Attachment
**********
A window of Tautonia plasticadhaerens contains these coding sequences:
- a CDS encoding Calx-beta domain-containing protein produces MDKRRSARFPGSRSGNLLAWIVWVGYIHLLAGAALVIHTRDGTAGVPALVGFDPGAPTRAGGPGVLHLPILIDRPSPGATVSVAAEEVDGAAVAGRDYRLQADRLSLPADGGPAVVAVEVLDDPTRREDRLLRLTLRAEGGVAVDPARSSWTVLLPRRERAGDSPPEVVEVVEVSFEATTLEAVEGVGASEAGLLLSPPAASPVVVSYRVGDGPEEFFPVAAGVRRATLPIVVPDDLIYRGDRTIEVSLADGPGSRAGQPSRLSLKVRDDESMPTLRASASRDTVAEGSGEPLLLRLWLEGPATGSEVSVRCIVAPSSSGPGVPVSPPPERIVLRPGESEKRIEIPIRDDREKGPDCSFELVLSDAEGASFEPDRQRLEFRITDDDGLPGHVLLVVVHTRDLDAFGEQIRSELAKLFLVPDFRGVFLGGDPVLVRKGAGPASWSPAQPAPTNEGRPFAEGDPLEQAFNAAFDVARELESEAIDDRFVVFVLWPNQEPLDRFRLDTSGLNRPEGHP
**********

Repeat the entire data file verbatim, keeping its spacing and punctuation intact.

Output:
A window of Tautonia plasticadhaerens contains these coding sequences:
- a CDS encoding Calx-beta domain-containing protein produces MDKRRSARFPGSRSGNLLAWIVWVGYIHLLAGAALVIHTRDGTAGVPALVGFDPGAPTRAGGPGVLHLPILIDRPSPGATVSVAAEEVDGAAVAGRDYRLQADRLSLPADGGPAVVAVEVLDDPTRREDRLLRLTLRAEGGVAVDPARSSWTVLLPRRERAGDSPPEVVEVVEVSFEATTLEAVEGVGASEAGLLLSPPAASPVVVSYRVGDGPEEFFPVAAGVRRATLPIVVPDDLIYRGDRTIEVSLADGPGSRAGQPSRLSLKVRDDESMPTLRASASRDTVAEGSGEPLLLRLWLEGPATGSEVSVRCIVAPSSSGPGVPVSPPPERIVLRPGESEKRIEIPIRDDREKGPDCSFELVLSDAEGASFEPDRQRLEFRITDDDGLPGHVLLVVVHTRDLDAFGEQIRSELAKLFLVPDFRGVFLGGDPVLVRKGAGPASWSPAQPAPTNEGRPFAEGDPLEQAFNAAFDVARELESEAIDDRFVVFVLWPNQEPLDRFRLDTSGLNRPEGHP